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Alice is Wunderbar – Circolino Pipistrello

Circolino Pipistrello held the permiére of its 2012 circus show on Sunday at its winter camp near Rikon just outside Winterthur. Jo popped into the big top...

Circolino Pipistrello

Perched in the tip of the tent as high as a trapeze, Alice watches as a white rabbit circuits the stage on a unicycle and a couple of clowns perform pratfall with a ladder. Several women - all Alices - mime behind a door. A kitchen catches fire. I have no clue what is going on and, for once, it has nothing to do with my Swiss-German.

Circolino Pipistrello’s show is a surreal and fantastical Alice im Wunderland. If you thought the original couldn’t get any more bonkers, well - it can.

Pipistrello is more Cirque du Soleil than Barnum’s, so you will be relieved or disappointed (depending on your point of view) to hear that there are no animals, alarmingly bendy children or bearded women. There are fire eaters and a general sense of freakishness, but it’s all good, clean fun.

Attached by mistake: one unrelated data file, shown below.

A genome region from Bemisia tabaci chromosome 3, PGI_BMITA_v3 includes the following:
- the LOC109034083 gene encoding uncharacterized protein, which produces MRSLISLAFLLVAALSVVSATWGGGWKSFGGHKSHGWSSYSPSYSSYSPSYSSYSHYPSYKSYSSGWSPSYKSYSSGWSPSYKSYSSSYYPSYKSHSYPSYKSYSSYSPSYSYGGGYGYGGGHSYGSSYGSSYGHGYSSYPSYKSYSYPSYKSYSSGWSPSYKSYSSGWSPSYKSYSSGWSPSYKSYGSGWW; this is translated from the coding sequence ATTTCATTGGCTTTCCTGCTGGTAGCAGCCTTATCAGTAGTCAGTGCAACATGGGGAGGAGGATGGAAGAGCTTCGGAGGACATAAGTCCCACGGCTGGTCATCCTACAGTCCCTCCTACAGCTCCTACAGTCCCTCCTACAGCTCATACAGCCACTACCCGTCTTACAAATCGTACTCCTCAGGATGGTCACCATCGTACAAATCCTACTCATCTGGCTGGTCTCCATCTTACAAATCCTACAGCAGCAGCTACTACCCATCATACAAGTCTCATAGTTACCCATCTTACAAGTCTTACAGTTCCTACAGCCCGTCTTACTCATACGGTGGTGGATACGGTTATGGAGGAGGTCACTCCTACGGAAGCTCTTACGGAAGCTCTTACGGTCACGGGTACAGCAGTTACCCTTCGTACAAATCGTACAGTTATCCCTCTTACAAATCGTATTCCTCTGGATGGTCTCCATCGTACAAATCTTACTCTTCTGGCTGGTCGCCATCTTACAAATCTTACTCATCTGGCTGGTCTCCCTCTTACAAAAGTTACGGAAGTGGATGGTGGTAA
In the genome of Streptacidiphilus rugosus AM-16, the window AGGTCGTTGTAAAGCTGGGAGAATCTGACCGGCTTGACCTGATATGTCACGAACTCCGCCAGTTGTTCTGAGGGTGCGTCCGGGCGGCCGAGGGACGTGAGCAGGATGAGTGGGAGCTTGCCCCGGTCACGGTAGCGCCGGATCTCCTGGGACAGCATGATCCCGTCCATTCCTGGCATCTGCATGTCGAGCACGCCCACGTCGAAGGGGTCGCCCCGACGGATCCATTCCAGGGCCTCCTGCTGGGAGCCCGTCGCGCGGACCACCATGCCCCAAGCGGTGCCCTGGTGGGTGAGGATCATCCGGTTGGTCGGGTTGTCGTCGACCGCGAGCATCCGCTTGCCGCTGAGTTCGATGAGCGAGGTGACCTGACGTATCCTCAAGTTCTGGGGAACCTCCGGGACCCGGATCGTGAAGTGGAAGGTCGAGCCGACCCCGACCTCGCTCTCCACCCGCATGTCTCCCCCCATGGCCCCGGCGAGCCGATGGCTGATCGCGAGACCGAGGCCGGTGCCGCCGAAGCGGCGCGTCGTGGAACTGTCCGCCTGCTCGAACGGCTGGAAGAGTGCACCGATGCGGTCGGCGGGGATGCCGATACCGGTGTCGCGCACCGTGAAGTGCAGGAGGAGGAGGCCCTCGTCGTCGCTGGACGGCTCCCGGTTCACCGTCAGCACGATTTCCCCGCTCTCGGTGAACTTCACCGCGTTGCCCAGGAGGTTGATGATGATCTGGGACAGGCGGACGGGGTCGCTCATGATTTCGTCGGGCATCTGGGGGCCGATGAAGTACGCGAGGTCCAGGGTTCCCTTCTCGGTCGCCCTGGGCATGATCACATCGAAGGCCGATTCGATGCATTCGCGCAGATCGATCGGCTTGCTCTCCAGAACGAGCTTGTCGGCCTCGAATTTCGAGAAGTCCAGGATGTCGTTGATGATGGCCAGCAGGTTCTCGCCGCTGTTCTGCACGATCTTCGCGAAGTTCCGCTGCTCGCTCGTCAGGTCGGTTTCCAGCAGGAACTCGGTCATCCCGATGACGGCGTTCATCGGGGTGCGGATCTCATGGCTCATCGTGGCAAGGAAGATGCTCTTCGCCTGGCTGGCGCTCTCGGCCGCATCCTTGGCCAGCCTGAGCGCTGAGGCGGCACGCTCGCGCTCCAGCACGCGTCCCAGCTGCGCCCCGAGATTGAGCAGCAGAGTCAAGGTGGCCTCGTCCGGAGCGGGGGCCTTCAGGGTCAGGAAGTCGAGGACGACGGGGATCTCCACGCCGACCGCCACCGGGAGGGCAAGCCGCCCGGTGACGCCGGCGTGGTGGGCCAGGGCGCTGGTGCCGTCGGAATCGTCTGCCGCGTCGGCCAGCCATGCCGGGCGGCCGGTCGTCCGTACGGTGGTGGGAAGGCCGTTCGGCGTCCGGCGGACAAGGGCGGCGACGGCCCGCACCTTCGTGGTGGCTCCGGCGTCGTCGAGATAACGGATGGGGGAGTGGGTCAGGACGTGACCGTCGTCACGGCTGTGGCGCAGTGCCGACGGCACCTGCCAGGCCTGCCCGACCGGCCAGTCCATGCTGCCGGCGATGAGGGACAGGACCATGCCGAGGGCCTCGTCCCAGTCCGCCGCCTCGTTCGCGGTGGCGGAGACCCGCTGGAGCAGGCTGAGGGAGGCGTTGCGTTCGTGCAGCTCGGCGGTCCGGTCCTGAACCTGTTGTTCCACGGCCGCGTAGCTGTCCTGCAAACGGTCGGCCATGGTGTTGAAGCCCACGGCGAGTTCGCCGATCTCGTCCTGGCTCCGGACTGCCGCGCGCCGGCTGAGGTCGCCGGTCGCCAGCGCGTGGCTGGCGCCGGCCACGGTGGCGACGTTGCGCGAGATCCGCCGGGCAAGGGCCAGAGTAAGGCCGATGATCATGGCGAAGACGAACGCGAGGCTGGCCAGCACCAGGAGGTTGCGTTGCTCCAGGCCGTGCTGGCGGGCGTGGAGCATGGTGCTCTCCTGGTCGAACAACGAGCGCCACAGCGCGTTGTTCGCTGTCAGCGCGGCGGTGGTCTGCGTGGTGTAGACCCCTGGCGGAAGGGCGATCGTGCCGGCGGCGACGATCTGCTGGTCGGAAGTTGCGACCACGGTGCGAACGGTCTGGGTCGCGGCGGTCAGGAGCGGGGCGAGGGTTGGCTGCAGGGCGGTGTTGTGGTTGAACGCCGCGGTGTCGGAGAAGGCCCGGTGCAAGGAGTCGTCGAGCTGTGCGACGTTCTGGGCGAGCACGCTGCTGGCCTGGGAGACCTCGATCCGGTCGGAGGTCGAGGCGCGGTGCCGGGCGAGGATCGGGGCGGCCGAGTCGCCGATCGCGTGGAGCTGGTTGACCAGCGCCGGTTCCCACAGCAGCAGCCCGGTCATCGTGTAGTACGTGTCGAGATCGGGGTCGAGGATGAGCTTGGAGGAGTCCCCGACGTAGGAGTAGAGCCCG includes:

Circolino PipistrelloThe music is super, the big top is exciting but also intimate, and the pace is lively. The original Adventures are sympathetically translated into circus effects: Alice sliding down a ribbon from the heavens of the tent was a great version of her tumbling into the rabbit hole. The hookah-smoking Caterpillar is a Yogi on a trapeze. I think the mad kitchen represents the Mad Hatter’s Tea Party (discuss...)?

The show is described as Zirkustheatre: There is dialogue and comedy as well as acrobatics and clowning, and it was way over the heads of my toddlers: The two-year-old lasted all of 15 minutes (he liked it, but insisted on talking loudly during the quiet bits and had to be removed) and the three-year-old had had enough by the intermission. That’s no disrespect to the Circolino, which was obviously going down a treat with the slightly older audience.



Circolino Pipistrello

Alice im Wunderland is Circolino Pipistrello’s travelling show for 2012, with stops in more than 20 locations. Tickets cost CHF 20 for adults and CHF 10 for children (over 5). You don’t need to pre-book: Doors open half an hour before showtime but you may need to arrive earlier to get a seat.


A journalist who blogs about her semi-feral children, barely-tamed animals, and mostly-domesticated husband. Serial-expat and reluctant linguist who finds Switzerland weird and stimulating enough to stay put.

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